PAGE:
Local Ethiopian restaurant is a favorite of all cultures and palettes

November 15, 2022 — by Saachi Jain
Photo by Anjali Pai
Zeni’s offers various meat dishes as well, including this meat combination plate.
Incorporating Middle Eastern and Indian elements, Zeni's Ethiopian restaurant has grown in popularity.

Walking into Zeni’s Ethiopian Restaurant on Saratoga Avenue, customers are immersed into a quaint setting bursting with African culture. Decorated with traditional pieces and paintings, Zeni’s offers traditional seating, where the group sits on short, woven chairs around a large, central plate. Food is eaten communally from the large plate, and typically enjoyed with the hands, rather than utensils. Bordering Saudi Arabia and Yemen, Ethiopian offers cuisine that fuses African tradition with Middle Eastern and Indian-inspired flavors. 

Food served at a restaurant like Zeni’s always features injera, traditional Ethiopian bread. Made primarily of fermented teff flour, the spongy bread is served in thin rolls and eaten with various dals (lentil entrees), vegetable sides and other traditional dishes. One of the highlights at Zeni’s is the vegetarian platter, a favorite of both vegetarians and non-vegetarians. 

It comes with two dal sides: a cabbage saute, collard greens and a salsa-like mix of injera, tomatoes and spices. All for just $21, the combo can serve almost three people. Zeni’s also offers many meat options that are true to traditional Ethiopian culture, mainly beef dishes of both minced and chopped meat.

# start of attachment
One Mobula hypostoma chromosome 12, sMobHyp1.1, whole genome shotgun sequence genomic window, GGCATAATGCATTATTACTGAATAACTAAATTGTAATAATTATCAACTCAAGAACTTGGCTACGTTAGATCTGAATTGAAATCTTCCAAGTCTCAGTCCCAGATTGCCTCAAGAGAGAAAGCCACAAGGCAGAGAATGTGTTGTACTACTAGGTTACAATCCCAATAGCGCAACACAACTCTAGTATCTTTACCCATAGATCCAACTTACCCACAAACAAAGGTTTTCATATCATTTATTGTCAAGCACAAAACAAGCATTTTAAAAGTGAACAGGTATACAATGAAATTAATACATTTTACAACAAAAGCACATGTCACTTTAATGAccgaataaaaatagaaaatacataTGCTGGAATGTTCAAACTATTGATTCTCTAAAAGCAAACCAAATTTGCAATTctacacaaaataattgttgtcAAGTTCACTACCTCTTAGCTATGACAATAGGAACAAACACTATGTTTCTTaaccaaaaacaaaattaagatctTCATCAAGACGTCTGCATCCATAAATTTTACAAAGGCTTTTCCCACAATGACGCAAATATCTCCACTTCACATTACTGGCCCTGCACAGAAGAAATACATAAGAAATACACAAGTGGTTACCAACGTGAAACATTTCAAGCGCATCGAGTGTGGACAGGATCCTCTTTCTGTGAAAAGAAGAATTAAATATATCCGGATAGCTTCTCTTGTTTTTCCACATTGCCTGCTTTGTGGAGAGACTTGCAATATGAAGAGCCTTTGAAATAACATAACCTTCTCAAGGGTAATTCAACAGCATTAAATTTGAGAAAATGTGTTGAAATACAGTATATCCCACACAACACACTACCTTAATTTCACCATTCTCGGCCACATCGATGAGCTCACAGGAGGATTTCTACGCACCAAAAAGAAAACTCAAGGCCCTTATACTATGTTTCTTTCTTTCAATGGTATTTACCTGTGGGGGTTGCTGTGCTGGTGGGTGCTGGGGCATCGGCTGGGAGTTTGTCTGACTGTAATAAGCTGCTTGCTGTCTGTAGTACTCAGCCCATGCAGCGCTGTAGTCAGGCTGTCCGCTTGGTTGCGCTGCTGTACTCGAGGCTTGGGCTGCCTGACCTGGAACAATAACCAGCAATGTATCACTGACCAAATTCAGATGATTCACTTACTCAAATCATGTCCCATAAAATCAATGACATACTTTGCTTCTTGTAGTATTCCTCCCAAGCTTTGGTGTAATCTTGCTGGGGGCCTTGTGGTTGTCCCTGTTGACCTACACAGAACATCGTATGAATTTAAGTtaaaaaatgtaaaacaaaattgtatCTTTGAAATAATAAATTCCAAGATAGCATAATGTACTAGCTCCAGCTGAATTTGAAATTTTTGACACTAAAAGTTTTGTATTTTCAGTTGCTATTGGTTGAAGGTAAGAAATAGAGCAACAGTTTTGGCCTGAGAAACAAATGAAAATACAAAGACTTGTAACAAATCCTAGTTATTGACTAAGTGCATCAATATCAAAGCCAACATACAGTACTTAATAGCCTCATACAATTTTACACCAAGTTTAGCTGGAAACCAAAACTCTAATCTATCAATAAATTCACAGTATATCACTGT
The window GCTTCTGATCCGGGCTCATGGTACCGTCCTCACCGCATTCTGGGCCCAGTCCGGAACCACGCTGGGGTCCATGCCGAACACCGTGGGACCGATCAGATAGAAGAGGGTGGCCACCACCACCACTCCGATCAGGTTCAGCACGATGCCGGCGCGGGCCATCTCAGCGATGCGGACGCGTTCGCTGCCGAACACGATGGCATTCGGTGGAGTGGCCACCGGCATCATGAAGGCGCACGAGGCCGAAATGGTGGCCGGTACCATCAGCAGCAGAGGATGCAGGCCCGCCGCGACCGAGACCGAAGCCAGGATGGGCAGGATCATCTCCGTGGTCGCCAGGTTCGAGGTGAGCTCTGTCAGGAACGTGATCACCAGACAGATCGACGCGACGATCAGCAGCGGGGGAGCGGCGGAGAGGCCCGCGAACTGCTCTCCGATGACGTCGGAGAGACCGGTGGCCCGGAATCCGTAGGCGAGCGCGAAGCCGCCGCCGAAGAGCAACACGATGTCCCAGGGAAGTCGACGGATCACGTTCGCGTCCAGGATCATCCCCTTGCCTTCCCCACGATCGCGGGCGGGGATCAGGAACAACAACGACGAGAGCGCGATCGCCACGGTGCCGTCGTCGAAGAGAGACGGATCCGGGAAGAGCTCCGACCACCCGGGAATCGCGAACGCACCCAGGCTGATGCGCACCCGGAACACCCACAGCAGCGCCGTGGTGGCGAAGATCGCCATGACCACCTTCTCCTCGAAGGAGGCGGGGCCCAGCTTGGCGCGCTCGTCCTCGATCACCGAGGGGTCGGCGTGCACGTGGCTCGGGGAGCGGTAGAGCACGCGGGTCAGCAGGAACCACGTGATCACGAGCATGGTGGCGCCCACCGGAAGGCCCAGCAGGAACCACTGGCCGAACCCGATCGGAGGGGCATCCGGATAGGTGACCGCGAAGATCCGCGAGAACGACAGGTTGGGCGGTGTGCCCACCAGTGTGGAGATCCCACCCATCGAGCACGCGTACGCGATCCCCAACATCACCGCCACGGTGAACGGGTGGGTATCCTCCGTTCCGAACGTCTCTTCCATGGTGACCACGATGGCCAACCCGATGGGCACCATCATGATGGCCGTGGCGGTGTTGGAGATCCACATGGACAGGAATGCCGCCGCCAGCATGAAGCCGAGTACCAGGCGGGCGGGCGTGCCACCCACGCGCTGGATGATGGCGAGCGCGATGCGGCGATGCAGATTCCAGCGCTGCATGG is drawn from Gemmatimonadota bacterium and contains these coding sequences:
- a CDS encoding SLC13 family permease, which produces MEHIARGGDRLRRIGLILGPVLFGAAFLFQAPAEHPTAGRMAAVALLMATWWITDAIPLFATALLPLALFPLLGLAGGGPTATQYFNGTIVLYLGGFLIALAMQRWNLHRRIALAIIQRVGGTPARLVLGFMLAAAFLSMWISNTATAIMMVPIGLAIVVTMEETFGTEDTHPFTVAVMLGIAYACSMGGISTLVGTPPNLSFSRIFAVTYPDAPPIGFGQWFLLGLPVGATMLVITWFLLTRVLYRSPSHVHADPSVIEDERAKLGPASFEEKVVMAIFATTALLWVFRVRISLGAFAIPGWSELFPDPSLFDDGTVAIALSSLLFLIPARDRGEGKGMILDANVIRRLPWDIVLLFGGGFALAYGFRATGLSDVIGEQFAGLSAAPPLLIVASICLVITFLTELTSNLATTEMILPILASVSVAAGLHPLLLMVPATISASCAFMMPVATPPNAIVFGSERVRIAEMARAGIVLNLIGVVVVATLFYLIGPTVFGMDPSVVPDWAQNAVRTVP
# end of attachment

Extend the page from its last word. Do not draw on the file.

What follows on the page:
To round out any meal, you can also order an Ethiopian Coffee Ceremony, one of the most common ways to serve coffee in Ethiopia. It emphasizes “from bean to cup,” and the entire ceremony can take up to two hours. It starts out with green coffee beans that are then roasted, ground and poured into your mug as a hot, delicious black coffee. Though a bit pricey for a student budget, the experience at Zeni’s is worth the cost when you are in the mood for unique caffeine. 

A majority of Ethiopian food is vegan due to frequent fasting periods in traditional culture. All Wednesdays and Fridays are fasting days, and Oriental Orthodox tradition prohibits the consumption of animal products. Many Ethiopians follow the preachings of Islam, the Orthodox Church or Judaism, which restricts pork and shellfish consumption, neither of which are on the menu at Zeni’s. 

Zeni’s provides customers with delicious, heartwarming food that is far from typical American fare. It’s just a short drive from Saratoga. So if you haven’t tried Ethiopian food, Zeni’s is a can’t-miss place to start. 

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